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This is a multiple part question. Firstly my input file will look like this:

category Shoes brand:char[50],cost:int
category Shirts brand:char[20],cost:int

My questions are:

a.) How do I break up the line at : only after the category name? Shoes or Shirts in these cases.

b.) How would I write my Bison parser such that I would be determining the variables (eg. char[30]) of the struct that would hold the information for each line?

If these questions seem too localized, I'd appreciate it if I could be guided to some resources that could help me do the same

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2  
Please be careful to tag your questions properly. The Flex tag is used for the Adobe/Apache framework. Gnu-flex is used for the lexical analyzer. –  JeffryHouser Mar 15 '13 at 18:05
    
Thank you for fixing that. –  Louis93 Mar 15 '13 at 18:07
    
Can you provide an example of exactly what your input looks like (I'm not sure what char[20] means precisely). Is your goal here to extract the values of the category, the brand and the cost and then populate a struct? –  nick_w Mar 18 '13 at 7:50
    
(a.) Please clarify what you mean by break up the line at ':'. Does it mean that in the input file, the description between category name and cost can span multiple lines , but category followed by category name have to be on one line? –  Neha Karanjkar Mar 18 '13 at 8:27

3 Answers 3

up vote 5 down vote accepted
+50

There are far too many missing details. For instance, can "int" be used as a category name? How do you plan to store the data you parse?

Still, an initial sketch would be something like this for the parser:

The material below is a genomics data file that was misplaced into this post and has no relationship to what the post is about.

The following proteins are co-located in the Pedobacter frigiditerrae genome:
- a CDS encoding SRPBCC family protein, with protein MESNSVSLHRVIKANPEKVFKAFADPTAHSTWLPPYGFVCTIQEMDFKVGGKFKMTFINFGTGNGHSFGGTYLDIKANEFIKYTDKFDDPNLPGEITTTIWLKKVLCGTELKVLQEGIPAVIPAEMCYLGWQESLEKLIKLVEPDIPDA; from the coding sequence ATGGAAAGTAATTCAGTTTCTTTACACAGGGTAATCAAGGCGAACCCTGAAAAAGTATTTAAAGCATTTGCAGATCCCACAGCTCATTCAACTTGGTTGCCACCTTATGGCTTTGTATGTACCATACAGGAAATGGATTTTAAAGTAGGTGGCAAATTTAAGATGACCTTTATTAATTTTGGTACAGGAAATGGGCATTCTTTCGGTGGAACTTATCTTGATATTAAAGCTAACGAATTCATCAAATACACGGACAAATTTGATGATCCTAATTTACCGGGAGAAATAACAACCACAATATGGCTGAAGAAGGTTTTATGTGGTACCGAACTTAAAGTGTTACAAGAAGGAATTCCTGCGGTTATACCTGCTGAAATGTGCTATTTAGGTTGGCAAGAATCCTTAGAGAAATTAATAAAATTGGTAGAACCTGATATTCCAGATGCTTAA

%token CATEGORY "category"
       EQ       "="
       COLON    ":"
       COMMA    ","
       LBRA     "["
       RBRA     "]"
       INT      "int"
       CHAR     "char"
       ID
       NATURAL
;
%%    
categories:
  category
| categories category
;

category:
  "category" ID fields
;

fields:
  field
| fields "," field
;

field:
  ID ":" type
;

type:
  "char"
| "int"
| type "[" NATURAL "]"
;

and this for the scanner:

%%
"category"   return CATEGORY;
"="          return EQ;
":"          return COLON;
","          return COMMA;
"["          return LBRA;
"]"          return RBRA;
"int"        return INT;
"char"       return CHAR;
[a-zA-Z]+    return ID;
[0-9]+       return NATURAL;
[ \n\t]+     continue;
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(b.) I'm not sure I understand your question correctly. I assume you want to parse each entry in the input file and store the info in a struct. Category and Brand would be strings and cost would be an int. You want to know beforehand, the length of the strings, so you can assign a variable to hold the parsed value (such as char[20]).

Why not use C++ strings? Then you don't have to declare the length . Example here. If you must use C, you can just have a char * and allocate the string on heap using malloc.

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This page has a reasonable, simple example that can be a guide to what you're trying to do. A complete general procedure for writing a flex/bison parser is: